Intel will have to obtain a permit for construction already underway at its multibillion-dollar D1X factory in Hillsboro. That was perhaps the most confusing takeaway from DEQ’s announcement Thursday that Intel will pay $143,000 for failing to disclose its fluoride emissions.
Since last fall, when it first surfaced that Intel had been emitting fluoride without the required permit, questions have lingered about what the error could mean for the company’s construction in Hillsboro.
Here’s what we know after Thursday’s agreement:
1. Intel will not halt construction.
Intel’s fluoride emissions mean the company needed a more rigorous permit instead of a mere letter of approval to begin construction at D1X. Environmental watchdogs have said that technically, until Intel gets that permit, construction should halt.
But all parties have long acknowledged that’s unlikely and nobody has pushed the issue. On Thursday, DEQ permit writer George Davis said the company won’t face any construction delay. Davis said Intel’s fines, among DEQ’s largest air quality penalties ever issued, are something of a stand-in for stopping construction. The financial ramifications of stopping construction, though, would have had far larger implications for the chipmaker than the DEQ-issued fine.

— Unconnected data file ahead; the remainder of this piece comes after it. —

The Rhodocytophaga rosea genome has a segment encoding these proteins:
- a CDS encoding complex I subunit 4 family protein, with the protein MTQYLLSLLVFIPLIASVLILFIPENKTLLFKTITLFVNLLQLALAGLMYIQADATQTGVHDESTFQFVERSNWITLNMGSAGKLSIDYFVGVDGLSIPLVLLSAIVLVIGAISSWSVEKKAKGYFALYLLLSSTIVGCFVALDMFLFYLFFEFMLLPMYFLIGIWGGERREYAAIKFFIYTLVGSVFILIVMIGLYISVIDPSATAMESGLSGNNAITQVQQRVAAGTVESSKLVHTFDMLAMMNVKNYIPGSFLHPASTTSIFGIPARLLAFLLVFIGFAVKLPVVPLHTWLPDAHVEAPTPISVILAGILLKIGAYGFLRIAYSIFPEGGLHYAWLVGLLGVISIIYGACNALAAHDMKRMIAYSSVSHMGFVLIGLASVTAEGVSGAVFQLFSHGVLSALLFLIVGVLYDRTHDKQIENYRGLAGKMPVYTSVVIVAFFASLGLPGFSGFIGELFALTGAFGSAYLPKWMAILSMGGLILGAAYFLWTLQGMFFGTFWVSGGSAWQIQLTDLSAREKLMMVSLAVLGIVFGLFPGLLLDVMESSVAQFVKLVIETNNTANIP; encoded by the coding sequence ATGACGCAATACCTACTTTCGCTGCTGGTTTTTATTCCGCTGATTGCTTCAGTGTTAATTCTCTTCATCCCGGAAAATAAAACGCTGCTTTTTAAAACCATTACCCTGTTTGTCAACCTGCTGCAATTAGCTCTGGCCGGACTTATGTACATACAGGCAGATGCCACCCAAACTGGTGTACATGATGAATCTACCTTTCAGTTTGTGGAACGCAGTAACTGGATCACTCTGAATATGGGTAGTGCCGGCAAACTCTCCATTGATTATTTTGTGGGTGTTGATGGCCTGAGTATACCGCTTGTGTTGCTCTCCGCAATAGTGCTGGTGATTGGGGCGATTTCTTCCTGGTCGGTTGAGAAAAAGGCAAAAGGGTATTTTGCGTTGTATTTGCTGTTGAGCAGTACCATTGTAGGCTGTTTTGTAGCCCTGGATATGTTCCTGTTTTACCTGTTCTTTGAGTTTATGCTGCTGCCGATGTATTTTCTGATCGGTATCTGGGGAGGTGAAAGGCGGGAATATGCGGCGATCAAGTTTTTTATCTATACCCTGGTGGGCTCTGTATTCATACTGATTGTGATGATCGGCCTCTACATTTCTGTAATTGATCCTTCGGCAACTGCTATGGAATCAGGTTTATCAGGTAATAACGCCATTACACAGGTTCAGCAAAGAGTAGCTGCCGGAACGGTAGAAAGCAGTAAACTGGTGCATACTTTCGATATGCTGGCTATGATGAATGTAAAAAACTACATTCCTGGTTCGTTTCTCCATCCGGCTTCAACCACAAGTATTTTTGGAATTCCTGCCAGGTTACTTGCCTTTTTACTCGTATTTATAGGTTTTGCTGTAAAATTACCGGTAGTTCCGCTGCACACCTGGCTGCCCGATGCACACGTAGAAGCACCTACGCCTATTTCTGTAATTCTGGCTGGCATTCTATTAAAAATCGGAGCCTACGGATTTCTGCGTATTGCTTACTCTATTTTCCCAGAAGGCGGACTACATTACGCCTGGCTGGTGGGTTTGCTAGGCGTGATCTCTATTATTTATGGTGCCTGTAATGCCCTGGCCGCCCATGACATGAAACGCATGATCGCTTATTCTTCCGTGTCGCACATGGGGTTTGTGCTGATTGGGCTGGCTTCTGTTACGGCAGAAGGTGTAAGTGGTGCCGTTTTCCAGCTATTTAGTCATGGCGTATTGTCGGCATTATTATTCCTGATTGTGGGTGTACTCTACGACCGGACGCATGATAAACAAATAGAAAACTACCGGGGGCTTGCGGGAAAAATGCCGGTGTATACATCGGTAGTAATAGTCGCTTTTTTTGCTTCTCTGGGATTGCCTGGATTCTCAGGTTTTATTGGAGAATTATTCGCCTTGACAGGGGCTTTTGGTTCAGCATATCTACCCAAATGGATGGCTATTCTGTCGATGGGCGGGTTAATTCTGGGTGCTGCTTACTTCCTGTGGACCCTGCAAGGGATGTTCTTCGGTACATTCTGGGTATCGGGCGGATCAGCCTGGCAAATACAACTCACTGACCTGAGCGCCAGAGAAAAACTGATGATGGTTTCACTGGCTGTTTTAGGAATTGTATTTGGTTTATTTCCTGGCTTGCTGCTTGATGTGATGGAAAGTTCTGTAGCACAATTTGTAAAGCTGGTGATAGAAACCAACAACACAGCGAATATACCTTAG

2. The permitting will take a while.
Now that the company has to go back and get a construction permit, it will also have to wait on a Title 5 air quality permit it was already seeking. Which means more public hearings and a lot more waiting. The most likely time frame is about two years, Davis said.
3. Intel might be subject to an environmentally rigorous federal program.
This point is more complicated and less definite than the others. Basically, Intel got the okay to start construction at D1X just before Environmental Protection Agency regulations went into effect that would make the company a “federal major source” of pollutants. Federal major sources are required to go through a Prevention of Significant Deterioration program, or PSD, that closely regulates and aims to reduce emissions.
The company’s greenhouse gas emissions are high enough that, had Intel applied once the program was in place, it would have needed to do the vetting and emissions testing PSD requires. It’s uncertain whether Intel will now need to participate in PSD because a Supreme Court case is currently challenging the EPA’s ability to regulate greenhouse gases.
Davis said he expects that will be resolved this summer. If PSD still stands after that, Intel will likely need to go through the program, Davis said.
It’s also worth noting that an Intel attorney’s letter to DEQ last fall said the company was willing to be a part of PSD.